Did PN govt drop Temiar suit because of PAS ties, asks Muda

·4-min read
Did PN govt drop Temiar suit because of PAS ties, asks Muda
Did PN govt drop Temiar suit because of PAS ties, asks Muda

The Malaysian United Democratic Alliance (Muda) wants the Perikatan Nasional government to explain the attorney-general’s decision to drop the case filed by the then Pakatan Harapan administration in 2019 against the Kelantan government on behalf of the Temiar Orang Asli tribe.

“The case filed by the Harapan government is historic as it is the first time the federal government has sued on behalf of the aborigines in its capacity as the protector of the underprivileged communities in Malaysia (parens patriae).

“In this case, the Kelantan government allegedly licensed a private company to carry out logging activities on the Temiar Orang Asli’s, which directly caused them to lose customary land and become victims of environmental pollution,” said Muda vice-president Lim Wei Jiet in a statement.

In legal principle, parens patriae refers to the power of the state to intervene against a negligent or abusive parent, legal guardian or caretaker, and to act as the parent of the individual, child, or animal in need of protection.

The three-person Court of Appeal bench chaired by judge Lau Bee Lan had ruled that the federal government has no locus standi (legal standing) to be the plaintiff in the suit initially filed at a High Court in Kelantan.

She noted that there is no provision in the Federal Constitution that allows the federal government to institute legal action on behalf of aboriginal peoples.

However, the judge pointed out that the Temiar Orang Asli are not precluded from directly instituting their own legal action over the issue, being the direct plaintiffs.

Lim said the federal government could have filed for leave to appeal to the Federal Court within a month.

“So the question is, why did the PN government not do so and closed the case instead? Especially when the case raises a question of public interest law that has never been determined by the Federal Court.

“Is it because PAS, which leads the Kelantan state government, is now in line with the PN federal government?” asked Lim

He said the development was very unfortunate.

“The message sent by the PN government is that it does not care about the issue of Orang Asli customary land encroachment, which is becoming more widespread due to greedy logging in Malaysia, especially in Kelantan.

“It also sends a message that the PN government underestimates the issue of environmental pollution in Malaysia.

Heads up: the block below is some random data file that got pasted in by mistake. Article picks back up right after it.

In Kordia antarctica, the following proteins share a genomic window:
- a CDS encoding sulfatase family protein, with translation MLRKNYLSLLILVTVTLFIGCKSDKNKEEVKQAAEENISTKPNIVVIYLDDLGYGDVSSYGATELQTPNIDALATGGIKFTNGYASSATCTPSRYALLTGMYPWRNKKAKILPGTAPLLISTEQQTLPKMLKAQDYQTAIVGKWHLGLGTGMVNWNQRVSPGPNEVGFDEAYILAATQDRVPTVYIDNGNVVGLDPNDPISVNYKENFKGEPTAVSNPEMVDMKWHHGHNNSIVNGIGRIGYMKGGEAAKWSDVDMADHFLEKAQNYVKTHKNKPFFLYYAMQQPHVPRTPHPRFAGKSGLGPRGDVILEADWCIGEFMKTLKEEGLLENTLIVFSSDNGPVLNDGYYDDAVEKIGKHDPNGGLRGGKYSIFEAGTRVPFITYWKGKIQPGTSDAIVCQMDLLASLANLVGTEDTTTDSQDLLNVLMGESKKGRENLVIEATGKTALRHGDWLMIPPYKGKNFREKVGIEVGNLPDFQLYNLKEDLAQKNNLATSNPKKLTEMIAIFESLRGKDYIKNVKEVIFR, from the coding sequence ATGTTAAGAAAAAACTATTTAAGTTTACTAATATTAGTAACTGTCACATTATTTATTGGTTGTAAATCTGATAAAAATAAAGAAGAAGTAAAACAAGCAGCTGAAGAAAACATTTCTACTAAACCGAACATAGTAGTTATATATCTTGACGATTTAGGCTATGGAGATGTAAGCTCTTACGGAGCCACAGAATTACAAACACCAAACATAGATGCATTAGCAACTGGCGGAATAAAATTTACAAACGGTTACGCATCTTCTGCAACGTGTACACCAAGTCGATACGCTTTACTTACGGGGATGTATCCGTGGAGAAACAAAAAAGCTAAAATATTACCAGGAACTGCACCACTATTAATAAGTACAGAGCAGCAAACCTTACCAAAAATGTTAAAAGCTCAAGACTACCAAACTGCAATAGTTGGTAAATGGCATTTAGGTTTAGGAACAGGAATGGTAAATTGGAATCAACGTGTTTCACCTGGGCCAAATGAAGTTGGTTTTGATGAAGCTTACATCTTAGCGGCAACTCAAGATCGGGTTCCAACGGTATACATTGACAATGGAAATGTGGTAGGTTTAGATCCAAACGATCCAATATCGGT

“Muda recommends that the attorney-general and the PN government continue this case by filing an appeal to the Federal Court immediately, so that the rights of Orang Asli and Orang Asal in Malaysia can continue to be defended,” he added.

This decision followed the Kelantan government’s earlier successful appeal for the Court of Appeal to strike out the federal government’s suit over purported encroachment into the Temiar’s customary land in Pos Simpor, Gua Musang.

Counsel Gurdial Singh Nijar, who represented the federal government in the suit, confirmed that the government is not pursuing the appeal before the Federal Court.

On Aug 20, 2019, the Kota Bharu High Court jhad earlier denied the Kelantan government's bid to strike out the lawsuit, when it ruled that the court has the jurisdiction to hear the legal action that targeted the PAS-led state government. The state administration then appealed to the Court of Appeal.

Earlier on Jan 18 that same year during the previous Pakatan Harapan administration, then attorney-general Tommy Thomas announced that the federal government filed the legal action to safeguard the welfare of the Orang Asli, who protested against the encroachment of their customary land.

Thomas had contended that the Kelantan government and its agencies granted logging rights in Gua Musang to private companies without consulting the Temiar community or offering them compensation.

The federal government’s suit, which was filed at the Kota Bharu High Court, named the Kelantan government, the state director of the Lands and Mines Department, the state director of the Forestry Department and five private entities, as defendants.

It had sought legal recognition of the Temiar community’s native land rights in Pos Simpor, and injunctions to prevent private entities from encroaching on and destroying native land for commercial profit.

The Temiar Orang Asli have been fighting loggers for years, setting up blockades, which would be demolished by state government officers or those working for private companies.

Besides loggers, a more recent threat to their lands has been durian plantations.

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